Tom Logsdon “Hi diddle diddle, The cat and the fiddle, The cow jumped over the moon. The little dog laughed, To see such fun, And the dish ran away with the spoon.” My mother taught me that playful English nursery rhyme when I was about nine years old.. Notice how the poet who wrote […]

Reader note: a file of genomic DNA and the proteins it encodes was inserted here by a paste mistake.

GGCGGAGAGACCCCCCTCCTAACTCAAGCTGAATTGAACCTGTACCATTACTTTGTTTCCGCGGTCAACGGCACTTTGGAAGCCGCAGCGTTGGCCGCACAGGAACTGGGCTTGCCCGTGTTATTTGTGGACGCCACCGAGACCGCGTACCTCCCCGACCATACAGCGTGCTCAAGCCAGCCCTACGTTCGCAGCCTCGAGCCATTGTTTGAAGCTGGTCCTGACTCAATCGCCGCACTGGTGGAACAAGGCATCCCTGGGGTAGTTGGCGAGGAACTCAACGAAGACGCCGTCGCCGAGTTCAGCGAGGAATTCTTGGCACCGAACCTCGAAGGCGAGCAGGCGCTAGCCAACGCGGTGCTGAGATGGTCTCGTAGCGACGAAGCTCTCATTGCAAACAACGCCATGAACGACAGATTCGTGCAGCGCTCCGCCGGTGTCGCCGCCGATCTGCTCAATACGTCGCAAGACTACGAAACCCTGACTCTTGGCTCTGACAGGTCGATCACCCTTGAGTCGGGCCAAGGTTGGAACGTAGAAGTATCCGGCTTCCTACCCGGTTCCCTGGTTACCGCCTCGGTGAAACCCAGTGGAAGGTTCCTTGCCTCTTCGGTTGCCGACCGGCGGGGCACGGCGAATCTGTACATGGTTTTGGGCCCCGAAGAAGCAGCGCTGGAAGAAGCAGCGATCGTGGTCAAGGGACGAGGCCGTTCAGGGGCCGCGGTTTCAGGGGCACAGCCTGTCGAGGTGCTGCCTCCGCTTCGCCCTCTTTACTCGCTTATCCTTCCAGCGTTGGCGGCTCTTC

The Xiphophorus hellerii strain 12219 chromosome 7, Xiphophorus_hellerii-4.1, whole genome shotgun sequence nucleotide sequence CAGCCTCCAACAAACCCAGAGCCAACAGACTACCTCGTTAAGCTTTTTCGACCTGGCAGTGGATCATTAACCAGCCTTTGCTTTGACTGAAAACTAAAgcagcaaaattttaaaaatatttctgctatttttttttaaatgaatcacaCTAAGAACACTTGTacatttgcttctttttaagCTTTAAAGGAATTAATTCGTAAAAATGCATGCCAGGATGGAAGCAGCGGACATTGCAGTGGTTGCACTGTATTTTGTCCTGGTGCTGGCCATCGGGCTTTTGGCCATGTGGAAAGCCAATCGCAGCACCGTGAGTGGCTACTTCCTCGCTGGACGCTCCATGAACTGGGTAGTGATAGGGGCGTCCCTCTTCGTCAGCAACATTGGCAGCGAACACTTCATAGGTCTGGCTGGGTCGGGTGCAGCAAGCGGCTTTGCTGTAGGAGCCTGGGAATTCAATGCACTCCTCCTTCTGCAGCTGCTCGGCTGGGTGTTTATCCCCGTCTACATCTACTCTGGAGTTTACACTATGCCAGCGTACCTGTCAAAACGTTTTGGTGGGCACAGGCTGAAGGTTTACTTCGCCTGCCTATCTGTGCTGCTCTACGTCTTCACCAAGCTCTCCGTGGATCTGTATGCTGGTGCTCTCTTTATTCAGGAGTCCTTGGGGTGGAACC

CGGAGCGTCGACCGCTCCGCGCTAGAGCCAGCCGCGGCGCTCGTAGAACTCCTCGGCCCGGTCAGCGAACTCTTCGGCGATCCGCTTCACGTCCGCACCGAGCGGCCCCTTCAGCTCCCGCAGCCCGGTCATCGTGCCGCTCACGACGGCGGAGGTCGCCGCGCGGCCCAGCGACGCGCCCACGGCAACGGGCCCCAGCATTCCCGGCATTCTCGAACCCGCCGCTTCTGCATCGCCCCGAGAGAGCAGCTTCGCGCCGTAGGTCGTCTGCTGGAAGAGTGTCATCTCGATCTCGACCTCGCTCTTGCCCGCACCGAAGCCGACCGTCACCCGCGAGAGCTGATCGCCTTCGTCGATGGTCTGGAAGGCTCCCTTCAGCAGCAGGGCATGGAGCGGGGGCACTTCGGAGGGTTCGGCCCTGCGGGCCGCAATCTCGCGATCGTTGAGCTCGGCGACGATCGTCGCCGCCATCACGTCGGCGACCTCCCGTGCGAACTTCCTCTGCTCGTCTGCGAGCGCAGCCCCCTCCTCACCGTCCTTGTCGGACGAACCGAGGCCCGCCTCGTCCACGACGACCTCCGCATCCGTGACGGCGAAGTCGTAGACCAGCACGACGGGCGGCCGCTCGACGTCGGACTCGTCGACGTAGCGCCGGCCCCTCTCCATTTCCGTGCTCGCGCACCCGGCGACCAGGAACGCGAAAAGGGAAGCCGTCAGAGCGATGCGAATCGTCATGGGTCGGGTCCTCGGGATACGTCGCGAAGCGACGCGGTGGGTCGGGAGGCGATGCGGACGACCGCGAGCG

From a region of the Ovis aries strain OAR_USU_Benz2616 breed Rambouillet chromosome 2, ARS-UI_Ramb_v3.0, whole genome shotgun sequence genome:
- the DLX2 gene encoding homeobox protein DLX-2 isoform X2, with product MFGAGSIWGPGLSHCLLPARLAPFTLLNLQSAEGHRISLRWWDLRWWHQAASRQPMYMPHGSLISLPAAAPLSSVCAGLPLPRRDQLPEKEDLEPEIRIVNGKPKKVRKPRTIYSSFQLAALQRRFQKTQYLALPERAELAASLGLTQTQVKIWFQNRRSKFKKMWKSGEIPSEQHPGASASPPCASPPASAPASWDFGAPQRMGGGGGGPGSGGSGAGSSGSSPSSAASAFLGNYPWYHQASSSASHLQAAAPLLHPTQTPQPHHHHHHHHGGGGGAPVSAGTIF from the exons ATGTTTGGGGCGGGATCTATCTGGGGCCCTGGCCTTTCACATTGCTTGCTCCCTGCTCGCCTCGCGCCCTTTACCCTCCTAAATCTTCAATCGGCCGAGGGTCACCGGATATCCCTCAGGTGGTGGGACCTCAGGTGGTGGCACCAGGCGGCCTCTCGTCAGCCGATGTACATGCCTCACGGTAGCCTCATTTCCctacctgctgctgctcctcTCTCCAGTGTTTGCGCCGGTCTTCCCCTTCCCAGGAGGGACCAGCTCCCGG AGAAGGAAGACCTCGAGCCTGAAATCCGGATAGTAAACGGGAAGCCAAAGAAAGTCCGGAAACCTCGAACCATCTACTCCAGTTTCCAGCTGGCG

Tom Logsdon “Hi diddle diddle, The cat and the fiddle, The cow jumped over the moon. The little dog laughed, To see such fun, And the dish ran away with the spoon.” My mother taught me that playful English nursery rhyme when I was about nine years old.. Notice how the poet who wrote it couldn’t think of anything more fanciful than having a living, breathing creature ending up in the vicinity of the moon! It took 300,000 of us a full decade of very hard work, but we did it! We sent two dozen astronauts on the adventure of a lifetime and we brought all of them back alive. In 1961 President John F. Kennedy, youthful and exuberant and brimming over with confidence, announced to the world that America’s scientists and engineers would—within a single decade —land a man on the moon and return him safely to the earth. No cows need apply. But potential human astronauts were bigly and hugely enthusiastic about their new opportunity to fly through space to a different world. By using the math and physics we had learned in school, we covered hundreds of pages with with cryptic mathematical symbols to work out the details down to a gnat’s eyebrow. We ended up hurling 24 American astronauts into the vicinity of the moon!. 12 of them “kangaroo hopped“ on its surface. Earlier this month, when the moon grew to its maximum apparent size, we were all reminded of the excitement we felt during Project Apollo. Of course, the size of the moon did not actually change, it merely moved up to its point of closest approach. Systematic perturbations on the moon’s orbit coupled with rhythmic variations in its distance from the Earth as it traveled around its elliptical orbit resulted in surprisingly large variations in its apparent size and its brightness as seen from the Earth. These distance variations, in turn, cause its observed diameter and its brightness to vary by as much as 15 and 30 percent, respectively. When the moon approaches its maximum apparent size and brightness, it is characterized as a supermoon. The biggest and brightest supermoons are spaced out several decades apart. My son, Chad, who participates in Special Olympics, used his cellphone camera to create the two photographs that accompany this blog. He took the first picture at the crack of dawn when the moon reached its maximum diameter at the edge of the parking lot at the Embassy Suites Hotel in Lexington, Kentucky (population 360,000). He made the second photograph 12 hours later in my hometown of Springfield, Kentucky, ((population 2900). That second picture was made on a small roadside hill beside the Bardstown Road above the IGA Supermarket within sight of the yellow blinker light at the edge of town. Author and short-course instructor, Tom Logsdon, who wrote this article, teaches the Launch and Orbital Mechanics short course for The Applied Technology Institute. Click here for more information on that course. He also teaches the GPS and Its International Competitors short course. Click here for more information.